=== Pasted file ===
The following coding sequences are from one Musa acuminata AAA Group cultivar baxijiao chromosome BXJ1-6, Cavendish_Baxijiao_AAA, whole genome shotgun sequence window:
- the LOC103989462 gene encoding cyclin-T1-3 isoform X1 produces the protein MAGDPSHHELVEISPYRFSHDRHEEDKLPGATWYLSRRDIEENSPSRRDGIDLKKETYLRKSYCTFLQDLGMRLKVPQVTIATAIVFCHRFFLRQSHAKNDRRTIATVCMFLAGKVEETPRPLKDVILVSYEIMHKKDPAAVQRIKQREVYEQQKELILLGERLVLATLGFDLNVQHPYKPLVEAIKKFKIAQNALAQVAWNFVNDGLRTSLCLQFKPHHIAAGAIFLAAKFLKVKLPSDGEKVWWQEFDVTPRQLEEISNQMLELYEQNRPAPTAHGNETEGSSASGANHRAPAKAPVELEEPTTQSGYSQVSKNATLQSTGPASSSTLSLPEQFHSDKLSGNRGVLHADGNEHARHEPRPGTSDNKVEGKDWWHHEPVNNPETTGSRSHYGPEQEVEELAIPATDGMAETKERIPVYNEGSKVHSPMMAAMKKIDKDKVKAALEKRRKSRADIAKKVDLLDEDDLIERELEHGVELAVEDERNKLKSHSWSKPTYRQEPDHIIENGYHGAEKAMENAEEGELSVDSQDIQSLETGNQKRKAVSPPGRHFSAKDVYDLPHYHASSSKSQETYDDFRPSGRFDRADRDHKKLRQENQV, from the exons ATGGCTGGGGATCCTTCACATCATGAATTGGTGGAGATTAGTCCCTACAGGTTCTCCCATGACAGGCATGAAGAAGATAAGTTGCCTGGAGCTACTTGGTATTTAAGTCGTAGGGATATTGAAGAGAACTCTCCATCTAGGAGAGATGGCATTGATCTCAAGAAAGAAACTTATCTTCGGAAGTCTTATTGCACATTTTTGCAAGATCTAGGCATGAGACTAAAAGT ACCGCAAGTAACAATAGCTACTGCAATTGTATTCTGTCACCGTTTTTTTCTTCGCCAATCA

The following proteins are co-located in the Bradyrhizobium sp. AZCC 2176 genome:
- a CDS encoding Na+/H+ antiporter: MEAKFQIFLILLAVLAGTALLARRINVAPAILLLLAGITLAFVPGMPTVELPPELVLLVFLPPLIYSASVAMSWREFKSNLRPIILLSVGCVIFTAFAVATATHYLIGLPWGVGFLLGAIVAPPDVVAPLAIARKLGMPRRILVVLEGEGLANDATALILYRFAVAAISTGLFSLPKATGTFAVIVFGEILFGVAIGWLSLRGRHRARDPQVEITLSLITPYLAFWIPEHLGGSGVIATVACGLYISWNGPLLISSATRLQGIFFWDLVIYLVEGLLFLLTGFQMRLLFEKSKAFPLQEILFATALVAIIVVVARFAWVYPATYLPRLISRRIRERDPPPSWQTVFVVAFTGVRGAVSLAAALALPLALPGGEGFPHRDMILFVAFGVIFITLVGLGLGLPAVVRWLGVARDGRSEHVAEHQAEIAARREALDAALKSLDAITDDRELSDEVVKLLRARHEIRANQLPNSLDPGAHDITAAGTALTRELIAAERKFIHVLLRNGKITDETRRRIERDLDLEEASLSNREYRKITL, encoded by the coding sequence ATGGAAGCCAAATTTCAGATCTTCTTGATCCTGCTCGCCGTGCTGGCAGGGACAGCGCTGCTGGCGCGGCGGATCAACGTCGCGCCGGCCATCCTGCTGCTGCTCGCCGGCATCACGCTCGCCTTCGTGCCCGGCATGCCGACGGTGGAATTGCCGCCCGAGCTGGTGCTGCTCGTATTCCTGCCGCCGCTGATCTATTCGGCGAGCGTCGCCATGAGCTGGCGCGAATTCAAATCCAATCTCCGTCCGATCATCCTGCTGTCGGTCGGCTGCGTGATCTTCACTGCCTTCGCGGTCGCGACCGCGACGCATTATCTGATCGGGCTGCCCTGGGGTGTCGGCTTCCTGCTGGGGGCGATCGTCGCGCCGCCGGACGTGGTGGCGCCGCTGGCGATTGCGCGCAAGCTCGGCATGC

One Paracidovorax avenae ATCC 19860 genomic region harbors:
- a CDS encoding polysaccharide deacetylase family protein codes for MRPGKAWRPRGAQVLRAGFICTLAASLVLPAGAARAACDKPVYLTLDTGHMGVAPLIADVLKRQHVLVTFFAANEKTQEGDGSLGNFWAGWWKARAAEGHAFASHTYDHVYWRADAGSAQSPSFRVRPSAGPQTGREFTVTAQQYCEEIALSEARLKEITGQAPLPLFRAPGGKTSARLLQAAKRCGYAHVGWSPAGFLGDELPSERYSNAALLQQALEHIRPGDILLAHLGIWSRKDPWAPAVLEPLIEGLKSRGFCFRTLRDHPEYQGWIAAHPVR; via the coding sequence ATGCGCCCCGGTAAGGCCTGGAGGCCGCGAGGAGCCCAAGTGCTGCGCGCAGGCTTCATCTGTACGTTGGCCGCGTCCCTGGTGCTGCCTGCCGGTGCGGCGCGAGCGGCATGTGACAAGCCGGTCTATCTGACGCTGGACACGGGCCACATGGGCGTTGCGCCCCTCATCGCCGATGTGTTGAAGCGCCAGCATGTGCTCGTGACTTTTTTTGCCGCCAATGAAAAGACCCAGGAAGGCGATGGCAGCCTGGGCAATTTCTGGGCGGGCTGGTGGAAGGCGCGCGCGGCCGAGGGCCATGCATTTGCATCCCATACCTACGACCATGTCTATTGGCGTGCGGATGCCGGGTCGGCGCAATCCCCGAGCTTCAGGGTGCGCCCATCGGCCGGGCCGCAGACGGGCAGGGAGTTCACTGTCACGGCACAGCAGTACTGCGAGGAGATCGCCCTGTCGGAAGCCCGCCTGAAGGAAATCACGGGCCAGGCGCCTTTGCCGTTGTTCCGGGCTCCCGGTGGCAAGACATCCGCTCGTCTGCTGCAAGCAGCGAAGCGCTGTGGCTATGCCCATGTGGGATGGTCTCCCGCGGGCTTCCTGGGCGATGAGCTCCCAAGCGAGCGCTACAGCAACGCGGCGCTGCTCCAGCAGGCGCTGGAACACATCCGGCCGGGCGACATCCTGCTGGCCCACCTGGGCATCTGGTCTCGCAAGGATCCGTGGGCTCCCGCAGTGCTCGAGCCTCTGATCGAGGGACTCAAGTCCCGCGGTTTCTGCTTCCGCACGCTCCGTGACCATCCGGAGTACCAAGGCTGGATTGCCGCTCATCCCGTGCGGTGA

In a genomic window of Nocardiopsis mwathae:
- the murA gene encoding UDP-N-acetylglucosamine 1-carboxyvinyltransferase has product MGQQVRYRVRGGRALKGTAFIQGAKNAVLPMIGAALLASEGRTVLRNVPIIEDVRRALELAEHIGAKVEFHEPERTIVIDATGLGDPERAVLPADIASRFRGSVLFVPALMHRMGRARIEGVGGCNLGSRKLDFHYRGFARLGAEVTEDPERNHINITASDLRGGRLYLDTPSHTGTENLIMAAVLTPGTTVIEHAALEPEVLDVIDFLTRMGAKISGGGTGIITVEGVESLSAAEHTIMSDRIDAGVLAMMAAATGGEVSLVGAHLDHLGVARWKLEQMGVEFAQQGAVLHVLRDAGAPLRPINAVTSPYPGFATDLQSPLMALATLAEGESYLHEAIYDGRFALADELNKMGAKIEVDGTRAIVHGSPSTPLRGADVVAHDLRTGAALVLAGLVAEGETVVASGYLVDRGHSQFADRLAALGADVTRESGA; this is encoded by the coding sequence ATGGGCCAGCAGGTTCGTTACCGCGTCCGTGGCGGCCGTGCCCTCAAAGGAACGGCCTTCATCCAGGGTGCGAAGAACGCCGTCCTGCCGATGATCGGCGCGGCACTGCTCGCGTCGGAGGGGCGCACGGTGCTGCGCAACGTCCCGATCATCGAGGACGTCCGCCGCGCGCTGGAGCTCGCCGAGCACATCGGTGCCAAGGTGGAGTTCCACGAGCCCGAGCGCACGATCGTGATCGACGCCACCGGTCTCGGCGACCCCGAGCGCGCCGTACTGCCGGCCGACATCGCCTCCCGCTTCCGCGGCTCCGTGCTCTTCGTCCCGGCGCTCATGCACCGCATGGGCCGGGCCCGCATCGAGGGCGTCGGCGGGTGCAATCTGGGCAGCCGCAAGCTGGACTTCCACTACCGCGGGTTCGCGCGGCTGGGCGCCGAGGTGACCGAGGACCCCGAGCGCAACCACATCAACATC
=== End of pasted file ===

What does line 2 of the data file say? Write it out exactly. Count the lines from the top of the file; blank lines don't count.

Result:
- the LOC103989462 gene encoding cyclin-T1-3 isoform X1 produces the protein MAGDPSHHELVEISPYRFSHDRHEEDKLPGATWYLSRRDIEENSPSRRDGIDLKKETYLRKSYCTFLQDLGMRLKVPQVTIATAIVFCHRFFLRQSHAKNDRRTIATVCMFLAGKVEETPRPLKDVILVSYEIMHKKDPAAVQRIKQREVYEQQKELILLGERLVLATLGFDLNVQHPYKPLVEAIKKFKIAQNALAQVAWNFVNDGLRTSLCLQFKPHHIAAGAIFLAAKFLKVKLPSDGEKVWWQEFDVTPRQLEEISNQMLELYEQNRPAPTAHGNETEGSSASGANHRAPAKAPVELEEPTTQSGYSQVSKNATLQSTGPASSSTLSLPEQFHSDKLSGNRGVLHADGNEHARHEPRPGTSDNKVEGKDWWHHEPVNNPETTGSRSHYGPEQEVEELAIPATDGMAETKERIPVYNEGSKVHSPMMAAMKKIDKDKVKAALEKRRKSRADIAKKVDLLDEDDLIERELEHGVELAVEDERNKLKSHSWSKPTYRQEPDHIIENGYHGAEKAMENAEEGELSVDSQDIQSLETGNQKRKAVSPPGRHFSAKDVYDLPHYHASSSKSQETYDDFRPSGRFDRADRDHKKLRQENQV, from the exons ATGGCTGGGGATCCTTCACATCATGAATTGGTGGAGATTAGTCCCTACAGGTTCTCCCATGACAGGCATGAAGAAGATAAGTTGCCTGGAGCTACTTGGTATTTAAGTCGTAGGGATATTGAAGAGAACTCTCCATCTAGGAGAGATGGCATTGATCTCAAGAAAGAAACTTATCTTCGGAAGTCTTATTGCACATTTTTGCAAGATCTAGGCATGAGACTAAAAGT ACCGCAAGTAACAATAGCTACTGCAATTGTATTCTGTCACCGTTTTTTTCTTCGCCAATCA